DHAKA (Reuters) - Campaigning for Bangladesh’s general election ended on Friday after weeks of violence, mainly against workers and officials from an opposition alliance, that has drawn criticism from the United States and others.
Prime Minister Sheikh Hasina’s Awami League is seeking its third straight term in Sunday’s election against the main opposition Bangladesh Nationalist Party (BNP), which boycotted the last vote in 2014.
GRAPHIC: Bangladesh general elections tmsnrt.rs/2SnmoDo
The Awami League is promoting its economic record over the past decade but a BNP-led opposition alliance, many of whose leaders have been jailed, has vowed to remove curbs on the media, increase wages and freeze energy prices.
“The government has lost moral support,” BNP Secretary-General Mirza Fakhrul Islam Alamgir told reporters on Thursday, urging voters to “restore democracy”.
“But the people are with us. They want change,” he said.
The BNP’s preparations have been hamstrung by the February jailing of its chairwoman, former prime minister Khaleda Zia, on what the party called trumped-up corruption charges.
Leaders of the ruling Awami League deny any misuse of power and say they will return to government with an overwhelming majority.
Hasina told supporters on Thursday they must “ensure victory of pro-liberation forces”, a reference to Bangladesh’s war of independence from Pakistan in 1971 led by her father, Sheikh Mujibur Rahman.
The Economist Intelligence Unit expects her party to win a third term.
The BNP said on Thursday more than 8,200 opposition leaders and activists from a coalition of about 20 parties had been arrested since the election schedule was announced early last month.
Four workers were killed and more than 12,300 injured, it said.
The Awami League has in turn said the BNP and its partners were behind attacks that killed at least six of its workers over the past three weeks.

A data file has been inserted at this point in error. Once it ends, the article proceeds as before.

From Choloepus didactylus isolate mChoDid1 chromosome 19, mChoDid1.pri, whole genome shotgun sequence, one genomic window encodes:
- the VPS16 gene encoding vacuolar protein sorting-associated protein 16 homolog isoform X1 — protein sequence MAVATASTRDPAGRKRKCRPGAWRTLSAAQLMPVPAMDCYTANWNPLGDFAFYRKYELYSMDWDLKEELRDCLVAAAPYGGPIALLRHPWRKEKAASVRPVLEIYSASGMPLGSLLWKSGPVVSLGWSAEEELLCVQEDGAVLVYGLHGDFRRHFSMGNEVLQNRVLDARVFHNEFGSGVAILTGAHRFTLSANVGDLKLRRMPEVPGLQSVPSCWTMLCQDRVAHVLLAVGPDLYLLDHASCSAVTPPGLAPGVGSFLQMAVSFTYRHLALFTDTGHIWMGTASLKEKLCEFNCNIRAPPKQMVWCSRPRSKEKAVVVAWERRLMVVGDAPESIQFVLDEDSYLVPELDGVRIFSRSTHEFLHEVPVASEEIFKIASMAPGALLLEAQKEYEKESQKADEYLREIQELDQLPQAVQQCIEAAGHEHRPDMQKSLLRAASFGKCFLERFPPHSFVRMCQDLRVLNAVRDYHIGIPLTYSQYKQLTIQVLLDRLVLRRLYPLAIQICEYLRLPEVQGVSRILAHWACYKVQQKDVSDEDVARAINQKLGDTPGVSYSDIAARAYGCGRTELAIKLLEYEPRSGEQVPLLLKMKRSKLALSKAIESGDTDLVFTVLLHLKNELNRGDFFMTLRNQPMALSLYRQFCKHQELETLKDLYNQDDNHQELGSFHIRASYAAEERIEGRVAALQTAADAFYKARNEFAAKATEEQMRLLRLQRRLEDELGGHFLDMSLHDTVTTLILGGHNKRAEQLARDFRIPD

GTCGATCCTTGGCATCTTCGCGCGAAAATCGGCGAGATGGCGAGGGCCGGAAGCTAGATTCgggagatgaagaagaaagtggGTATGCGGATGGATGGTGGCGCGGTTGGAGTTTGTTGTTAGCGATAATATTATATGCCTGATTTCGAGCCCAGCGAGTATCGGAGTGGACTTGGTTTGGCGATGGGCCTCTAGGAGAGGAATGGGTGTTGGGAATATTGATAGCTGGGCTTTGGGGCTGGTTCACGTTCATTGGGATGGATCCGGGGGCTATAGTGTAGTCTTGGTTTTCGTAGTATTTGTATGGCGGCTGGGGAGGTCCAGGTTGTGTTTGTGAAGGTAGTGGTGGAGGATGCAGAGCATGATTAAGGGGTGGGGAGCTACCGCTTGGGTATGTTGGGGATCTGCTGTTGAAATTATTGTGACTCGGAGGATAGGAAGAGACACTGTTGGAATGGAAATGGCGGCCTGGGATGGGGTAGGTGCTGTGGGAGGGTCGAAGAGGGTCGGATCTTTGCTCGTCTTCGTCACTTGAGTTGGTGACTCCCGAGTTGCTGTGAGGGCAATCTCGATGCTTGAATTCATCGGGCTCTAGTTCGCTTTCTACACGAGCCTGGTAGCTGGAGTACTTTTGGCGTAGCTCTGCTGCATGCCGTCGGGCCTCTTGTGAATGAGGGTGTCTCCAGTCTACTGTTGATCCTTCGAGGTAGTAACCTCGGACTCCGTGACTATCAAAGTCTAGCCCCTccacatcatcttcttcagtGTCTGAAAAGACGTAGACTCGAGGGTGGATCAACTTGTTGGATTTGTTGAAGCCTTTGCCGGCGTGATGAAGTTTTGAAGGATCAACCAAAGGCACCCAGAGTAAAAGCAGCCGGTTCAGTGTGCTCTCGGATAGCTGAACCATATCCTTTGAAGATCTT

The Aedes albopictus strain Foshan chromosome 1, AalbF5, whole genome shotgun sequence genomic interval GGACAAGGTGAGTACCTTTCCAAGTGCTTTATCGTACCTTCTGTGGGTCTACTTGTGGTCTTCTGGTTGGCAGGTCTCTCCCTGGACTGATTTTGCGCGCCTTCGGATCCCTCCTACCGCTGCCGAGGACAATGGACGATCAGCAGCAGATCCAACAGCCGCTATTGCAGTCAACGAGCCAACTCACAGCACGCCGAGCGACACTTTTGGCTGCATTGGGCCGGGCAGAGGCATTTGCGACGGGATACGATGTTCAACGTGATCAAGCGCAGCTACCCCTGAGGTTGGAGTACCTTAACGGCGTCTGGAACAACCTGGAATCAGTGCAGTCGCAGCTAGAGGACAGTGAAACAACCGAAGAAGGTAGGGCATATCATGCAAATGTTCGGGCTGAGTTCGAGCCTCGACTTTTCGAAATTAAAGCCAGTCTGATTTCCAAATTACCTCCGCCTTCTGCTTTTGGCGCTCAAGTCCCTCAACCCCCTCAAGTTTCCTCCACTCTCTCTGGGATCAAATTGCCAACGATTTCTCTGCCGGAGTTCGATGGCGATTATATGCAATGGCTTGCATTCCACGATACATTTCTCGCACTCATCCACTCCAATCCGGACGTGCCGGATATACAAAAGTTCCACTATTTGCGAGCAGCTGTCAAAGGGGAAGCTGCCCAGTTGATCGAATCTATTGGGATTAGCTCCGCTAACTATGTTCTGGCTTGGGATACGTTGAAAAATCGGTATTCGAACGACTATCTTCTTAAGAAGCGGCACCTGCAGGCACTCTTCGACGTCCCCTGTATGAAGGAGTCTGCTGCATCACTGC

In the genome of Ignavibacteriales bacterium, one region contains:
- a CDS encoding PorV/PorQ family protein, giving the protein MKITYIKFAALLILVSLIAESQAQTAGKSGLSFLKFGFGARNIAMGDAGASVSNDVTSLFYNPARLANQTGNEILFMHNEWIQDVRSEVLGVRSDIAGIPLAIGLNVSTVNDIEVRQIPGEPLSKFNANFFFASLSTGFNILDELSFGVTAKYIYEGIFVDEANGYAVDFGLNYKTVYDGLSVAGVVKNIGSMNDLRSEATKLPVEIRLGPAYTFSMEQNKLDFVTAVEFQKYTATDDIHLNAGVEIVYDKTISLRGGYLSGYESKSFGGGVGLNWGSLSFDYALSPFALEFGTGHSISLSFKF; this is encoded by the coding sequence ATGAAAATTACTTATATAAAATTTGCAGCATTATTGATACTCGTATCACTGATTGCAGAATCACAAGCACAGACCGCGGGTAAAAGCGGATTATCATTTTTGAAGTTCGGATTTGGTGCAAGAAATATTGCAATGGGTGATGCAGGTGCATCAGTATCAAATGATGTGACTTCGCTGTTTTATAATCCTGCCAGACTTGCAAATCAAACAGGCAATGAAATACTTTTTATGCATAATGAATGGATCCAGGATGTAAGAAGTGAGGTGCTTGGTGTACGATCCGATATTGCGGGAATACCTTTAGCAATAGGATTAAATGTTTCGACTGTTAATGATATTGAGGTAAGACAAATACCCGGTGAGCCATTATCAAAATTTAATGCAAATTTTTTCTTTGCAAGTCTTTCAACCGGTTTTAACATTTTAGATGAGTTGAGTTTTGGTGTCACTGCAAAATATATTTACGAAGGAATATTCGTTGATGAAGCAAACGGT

Police declined to confirm the figures.
Mahbub Talukdar, one of five election commissioners, has said there has not been a level playing field, although other commissioners have said they expected the election to be free and fair.
Earl Miller, the U.S. ambassador to Bangladesh, said all parties had been victims of violence, including women and minority candidates.
“However, it appears opposition party candidates have borne the brunt of most violence,” he said in a statement after meeting Election Commission officials on Thursday.
Miller said all candidates and voters must be able to take part without “harassment, intimidation, or violence” and that an independent media must be allowed to cover the election.
The Telecommunication Regulatory Commission ordered the shutdown of high-speed mobile internet services in a bid to curb the spread of “confusing content”, spokesman Zakir Hussain Khan told Reuters.
Facebook and Twitter said last week they had removed accounts and fake news pages linked to the government that had posted anti-opposition content.
The United Nations has called for a “peaceful, credible and inclusive poll”.
Reporting by Ruma Paul and Krishna N. Das; Editing by Paul Tait and Nick Macfie